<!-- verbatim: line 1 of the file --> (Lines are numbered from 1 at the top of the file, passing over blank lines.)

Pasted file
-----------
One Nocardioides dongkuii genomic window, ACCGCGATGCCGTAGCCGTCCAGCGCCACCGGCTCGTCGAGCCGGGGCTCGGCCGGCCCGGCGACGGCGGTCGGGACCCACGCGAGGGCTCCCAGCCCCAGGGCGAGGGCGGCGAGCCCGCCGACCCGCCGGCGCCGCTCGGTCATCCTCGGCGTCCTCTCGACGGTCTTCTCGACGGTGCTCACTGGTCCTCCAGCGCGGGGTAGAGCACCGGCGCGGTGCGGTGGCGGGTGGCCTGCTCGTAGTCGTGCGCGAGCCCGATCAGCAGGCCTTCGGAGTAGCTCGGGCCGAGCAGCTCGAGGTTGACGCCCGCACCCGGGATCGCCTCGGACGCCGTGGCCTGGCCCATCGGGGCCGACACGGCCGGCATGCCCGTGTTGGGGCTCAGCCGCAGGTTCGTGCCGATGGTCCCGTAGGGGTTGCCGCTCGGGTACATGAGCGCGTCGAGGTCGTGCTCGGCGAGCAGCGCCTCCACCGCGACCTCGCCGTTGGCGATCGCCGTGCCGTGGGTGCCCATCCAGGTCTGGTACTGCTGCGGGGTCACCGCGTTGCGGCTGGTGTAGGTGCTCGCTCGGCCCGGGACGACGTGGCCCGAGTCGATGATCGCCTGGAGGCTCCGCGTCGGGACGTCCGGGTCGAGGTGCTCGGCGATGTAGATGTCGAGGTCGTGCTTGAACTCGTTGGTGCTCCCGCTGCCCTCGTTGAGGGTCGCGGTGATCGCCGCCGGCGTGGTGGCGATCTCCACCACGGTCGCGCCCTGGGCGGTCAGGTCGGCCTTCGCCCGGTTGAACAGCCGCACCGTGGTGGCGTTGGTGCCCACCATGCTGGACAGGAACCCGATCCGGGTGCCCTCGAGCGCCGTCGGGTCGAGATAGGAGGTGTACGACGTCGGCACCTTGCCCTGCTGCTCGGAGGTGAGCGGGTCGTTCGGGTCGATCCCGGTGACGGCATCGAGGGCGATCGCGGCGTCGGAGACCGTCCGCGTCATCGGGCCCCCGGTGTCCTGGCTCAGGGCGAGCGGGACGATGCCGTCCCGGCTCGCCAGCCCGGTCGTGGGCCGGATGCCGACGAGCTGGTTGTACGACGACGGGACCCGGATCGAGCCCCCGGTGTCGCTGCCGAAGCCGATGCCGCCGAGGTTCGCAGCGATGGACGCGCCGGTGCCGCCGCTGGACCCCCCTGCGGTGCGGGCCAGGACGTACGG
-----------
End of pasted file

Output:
One Nocardioides dongkuii genomic window, ACCGCGATGCCGTAGCCGTCCAGCGCCACCGGCTCGTCGAGCCGGGGCTCGGCCGGCCCGGCGACGGCGGTCGGGACCCACGCGAGGGCTCCCAGCCCCAGGGCGAGGGCGGCGAGCCCGCCGACCCGCCGGCGCCGCTCGGTCATCCTCGGCGTCCTCTCGACGGTCTTCTCGACGGTGCTCACTGGTCCTCCAGCGCGGGGTAGAGCACCGGCGCGGTGCGGTGGCGGGTGGCCTGCTCGTAGTCGTGCGCGAGCCCGATCAGCAGGCCTTCGGAGTAGCTCGGGCCGAGCAGCTCGAGGTTGACGCCCGCACCCGGGATCGCCTCGGACGCCGTGGCCTGGCCCATCGGGGCCGACACGGCCGGCATGCCCGTGTTGGGGCTCAGCCGCAGGTTCGTGCCGATGGTCCCGTAGGGGTTGCCGCTCGGGTACATGAGCGCGTCGAGGTCGTGCTCGGCGAGCAGCGCCTCCACCGCGACCTCGCCGTTGGCGATCGCCGTGCCGTGGGTGCCCATCCAGGTCTGGTACTGCTGCGGGGTCACCGCGTTGCGGCTGGTGTAGGTGCTCGCTCGGCCCGGGACGACGTGGCCCGAGTCGATGATCGCCTGGAGGCTCCGCGTCGGGACGTCCGGGTCGAGGTGCTCGGCGATGTAGATGTCGAGGTCGTGCTTGAACTCGTTGGTGCTCCCGCTGCCCTCGTTGAGGGTCGCGGTGATCGCCGCCGGCGTGGTGGCGATCTCCACCACGGTCGCGCCCTGGGCGGTCAGGTCGGCCTTCGCCCGGTTGAACAGCCGCACCGTGGTGGCGTTGGTGCCCACCATGCTGGACAGGAACCCGATCCGGGTGCCCTCGAGCGCCGTCGGGTCGAGATAGGAGGTGTACGACGTCGGCACCTTGCCCTGCTGCTCGGAGGTGAGCGGGTCGTTCGGGTCGATCCCGGTGACGGCATCGAGGGCGATCGCGGCGTCGGAGACCGTCCGCGTCATCGGGCCCCCGGTGTCCTGGCTCAGGGCGAGCGGGACGATGCCGTCCCGGCTCGCCAGCCCGGTCGTGGGCCGGATGCCGACGAGCTGGTTGTACGACGACGGGACCCGGATCGAGCCCCCGGTGTCGCTGCCGAAGCCGATGCCGCCGAGGTTCGCAGCGATGGACGCGCCGGTGCCGCCGCTGGACCCCCCTGCGGTGCGGGCCAGGACGTACGG